— Brier Dudley
Samsung’s big plans
Samsung Electronics introduced a line of snazzy new 3-D televisions at CES, including a pencil-thin model with a polished metal bezel, but the most amazing tidbit in its news conference may be its sales projections.
The company — whose slogan is now “Inspire the World, Create the Future” — expects to increase sales from last year’s $110 billion to $400 billion in 2020.
“We believe that the recovery of our industry will be strong,” said David Steel, head of its North American marketing group.
The company expects sales of its LED TVs to increase from 2.6 million last year to more than 10 million this year.
To keep up momentum in the company’s Web-connected TV business, Samsung announced a software-developer kit to encourage new applications for its products.
“If you thought it was fun building apps for a 3-inch phone screen, I have a 55-inch LED I’d like to show you,” cracked Tim Baxter, president of Samsung Electronics Americas.
Gadget highlights of the session included the LED 9000 TV, with a touch-screen remote that displays a stream of video sent from the TV.
“Yes, the remote is now a TV,” Baxter said.
The company also introduced two electronic-book readers with touch screens, a special Vancouver Winter Olympics edition of its Mythic phone sold by AT&T and a phone that receives over-the-air digital-TV broadcasts.
The DTV phone will enter testing this year in Washington, D.C.
Also shown was the Omnia2, a Windows Mobile phone that works as a remote control with Samsung TVs and can wirelessly load video content from the TV for watching on the go.
Further showing off the connected TV’s tricks, Baxter said PCs on a home network can work as remote controls with the sets and be used to watch a second channel tuned by the TVs and wirelessly streamed to the computer.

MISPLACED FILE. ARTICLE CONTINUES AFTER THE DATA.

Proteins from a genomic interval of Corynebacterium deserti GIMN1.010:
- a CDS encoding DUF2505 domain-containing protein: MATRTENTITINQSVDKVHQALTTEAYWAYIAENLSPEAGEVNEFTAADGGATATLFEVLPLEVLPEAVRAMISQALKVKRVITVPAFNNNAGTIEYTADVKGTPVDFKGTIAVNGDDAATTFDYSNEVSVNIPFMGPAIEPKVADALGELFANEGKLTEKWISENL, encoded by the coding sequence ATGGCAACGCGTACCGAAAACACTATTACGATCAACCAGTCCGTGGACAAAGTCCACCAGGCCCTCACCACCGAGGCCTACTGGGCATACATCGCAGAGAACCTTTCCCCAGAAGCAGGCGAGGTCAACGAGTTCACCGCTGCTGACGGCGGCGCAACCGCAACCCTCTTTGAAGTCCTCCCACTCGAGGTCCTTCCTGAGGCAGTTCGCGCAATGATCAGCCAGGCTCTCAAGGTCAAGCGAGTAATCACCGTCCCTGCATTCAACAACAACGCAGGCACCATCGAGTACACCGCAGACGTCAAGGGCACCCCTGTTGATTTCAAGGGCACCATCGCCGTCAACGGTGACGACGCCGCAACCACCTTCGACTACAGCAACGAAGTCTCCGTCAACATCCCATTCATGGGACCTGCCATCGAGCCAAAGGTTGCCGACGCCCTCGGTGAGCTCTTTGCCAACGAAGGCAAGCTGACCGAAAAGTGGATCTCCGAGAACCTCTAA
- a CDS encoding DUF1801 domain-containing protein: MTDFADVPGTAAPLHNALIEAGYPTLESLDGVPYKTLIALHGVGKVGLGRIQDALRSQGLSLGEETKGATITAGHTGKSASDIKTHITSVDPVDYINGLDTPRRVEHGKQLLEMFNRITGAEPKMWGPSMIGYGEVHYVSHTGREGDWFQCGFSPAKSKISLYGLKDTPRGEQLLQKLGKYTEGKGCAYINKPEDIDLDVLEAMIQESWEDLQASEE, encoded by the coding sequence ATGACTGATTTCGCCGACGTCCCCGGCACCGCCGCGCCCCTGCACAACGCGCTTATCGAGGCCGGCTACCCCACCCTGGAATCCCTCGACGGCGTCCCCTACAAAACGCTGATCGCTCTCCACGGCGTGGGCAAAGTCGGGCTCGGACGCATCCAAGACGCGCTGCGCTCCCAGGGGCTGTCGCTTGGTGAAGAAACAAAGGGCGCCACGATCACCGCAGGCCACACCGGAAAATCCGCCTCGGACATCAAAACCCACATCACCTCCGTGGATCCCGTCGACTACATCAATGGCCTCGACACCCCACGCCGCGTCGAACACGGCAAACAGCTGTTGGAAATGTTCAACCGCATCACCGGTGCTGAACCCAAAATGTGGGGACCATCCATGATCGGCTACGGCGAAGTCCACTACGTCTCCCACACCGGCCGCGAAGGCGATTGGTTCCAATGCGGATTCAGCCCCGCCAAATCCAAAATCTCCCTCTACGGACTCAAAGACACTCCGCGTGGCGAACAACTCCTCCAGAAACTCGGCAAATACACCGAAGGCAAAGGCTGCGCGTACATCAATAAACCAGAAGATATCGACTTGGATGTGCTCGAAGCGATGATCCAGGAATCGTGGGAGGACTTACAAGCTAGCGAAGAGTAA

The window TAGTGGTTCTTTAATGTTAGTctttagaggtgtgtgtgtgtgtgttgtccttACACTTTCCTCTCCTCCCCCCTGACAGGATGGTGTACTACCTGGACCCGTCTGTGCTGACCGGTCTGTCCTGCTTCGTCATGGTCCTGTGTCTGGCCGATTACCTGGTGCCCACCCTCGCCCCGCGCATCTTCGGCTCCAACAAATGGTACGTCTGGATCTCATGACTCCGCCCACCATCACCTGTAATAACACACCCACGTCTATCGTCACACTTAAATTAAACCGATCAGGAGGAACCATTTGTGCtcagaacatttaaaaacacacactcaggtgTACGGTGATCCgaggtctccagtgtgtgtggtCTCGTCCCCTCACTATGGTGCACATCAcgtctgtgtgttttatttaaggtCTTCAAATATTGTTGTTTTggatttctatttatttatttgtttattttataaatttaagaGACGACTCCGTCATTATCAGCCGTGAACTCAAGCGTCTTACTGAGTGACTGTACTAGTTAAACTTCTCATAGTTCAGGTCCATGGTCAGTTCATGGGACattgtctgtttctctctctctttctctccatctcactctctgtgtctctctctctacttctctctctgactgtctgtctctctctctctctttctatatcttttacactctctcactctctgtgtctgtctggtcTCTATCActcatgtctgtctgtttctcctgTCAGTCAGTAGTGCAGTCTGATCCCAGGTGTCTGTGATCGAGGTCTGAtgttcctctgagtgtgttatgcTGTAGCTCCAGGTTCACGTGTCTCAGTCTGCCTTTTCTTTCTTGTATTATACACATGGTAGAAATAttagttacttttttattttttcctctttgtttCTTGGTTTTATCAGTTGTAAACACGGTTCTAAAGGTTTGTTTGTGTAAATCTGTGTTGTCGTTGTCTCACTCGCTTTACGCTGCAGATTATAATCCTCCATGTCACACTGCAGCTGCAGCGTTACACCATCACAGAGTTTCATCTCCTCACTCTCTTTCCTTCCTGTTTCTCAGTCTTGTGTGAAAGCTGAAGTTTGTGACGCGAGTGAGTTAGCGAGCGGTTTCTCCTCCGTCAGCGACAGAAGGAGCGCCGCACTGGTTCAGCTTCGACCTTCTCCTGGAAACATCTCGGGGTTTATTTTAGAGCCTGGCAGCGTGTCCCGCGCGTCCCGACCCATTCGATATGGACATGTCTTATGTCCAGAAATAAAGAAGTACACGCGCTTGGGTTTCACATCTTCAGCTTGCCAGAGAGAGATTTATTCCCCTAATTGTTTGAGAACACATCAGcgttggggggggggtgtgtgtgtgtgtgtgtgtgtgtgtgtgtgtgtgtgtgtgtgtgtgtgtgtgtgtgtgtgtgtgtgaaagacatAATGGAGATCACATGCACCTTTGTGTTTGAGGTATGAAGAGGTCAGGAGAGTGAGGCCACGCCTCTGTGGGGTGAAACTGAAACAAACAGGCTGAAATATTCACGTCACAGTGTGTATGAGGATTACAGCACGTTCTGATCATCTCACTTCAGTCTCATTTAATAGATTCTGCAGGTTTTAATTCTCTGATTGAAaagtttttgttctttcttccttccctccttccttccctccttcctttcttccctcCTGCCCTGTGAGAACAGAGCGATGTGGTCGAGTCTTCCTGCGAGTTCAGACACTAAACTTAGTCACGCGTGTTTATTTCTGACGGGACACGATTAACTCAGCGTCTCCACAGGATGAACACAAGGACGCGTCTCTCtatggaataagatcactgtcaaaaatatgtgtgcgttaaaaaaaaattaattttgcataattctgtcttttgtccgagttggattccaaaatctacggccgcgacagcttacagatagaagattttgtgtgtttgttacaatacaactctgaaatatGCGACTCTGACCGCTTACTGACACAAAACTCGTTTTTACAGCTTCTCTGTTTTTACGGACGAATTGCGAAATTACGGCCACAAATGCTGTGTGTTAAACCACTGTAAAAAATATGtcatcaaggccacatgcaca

And, like Toshiba (next item), Samsung announced that upcoming TVs will be able to upconvert 2-D content to 3-D.
Toshiba breaks open Cell
Toshiba announced Wednesday it will start selling Cell TV, a television capable of turning 2-D video into 3-D video. That means you could turn your Flipcam videos of baby’s first step (or in Seattle’s case, puppy’s first bark) into a three-dimensional viewing experience.
Toshiba, which made the announcement at the CES, did not demonstrate the technology, which it has dubbed TriVector 2D to 3D.
“You’ve heard about the ‘it’ girl; this is the next ‘it’ TV,” said Scott Ramirez, vice president of TV marketing for Toshiba North America.
The television also is able to pump up low-resolution Internet video into video that looks high definition; it also cancels out background noise.
With a wireless Internet connection, owners can record and display video directly from the Web.
The television, the Cell XV900, will be available in 55-inch and 65-inch sizes.
While this will be sold as a premium line from Toshiba this year, Ramirez said to look for these features to start trickling down into the rest of its product line in 2011.
Toshiba did not provide prices.
— Sharon Pian Chan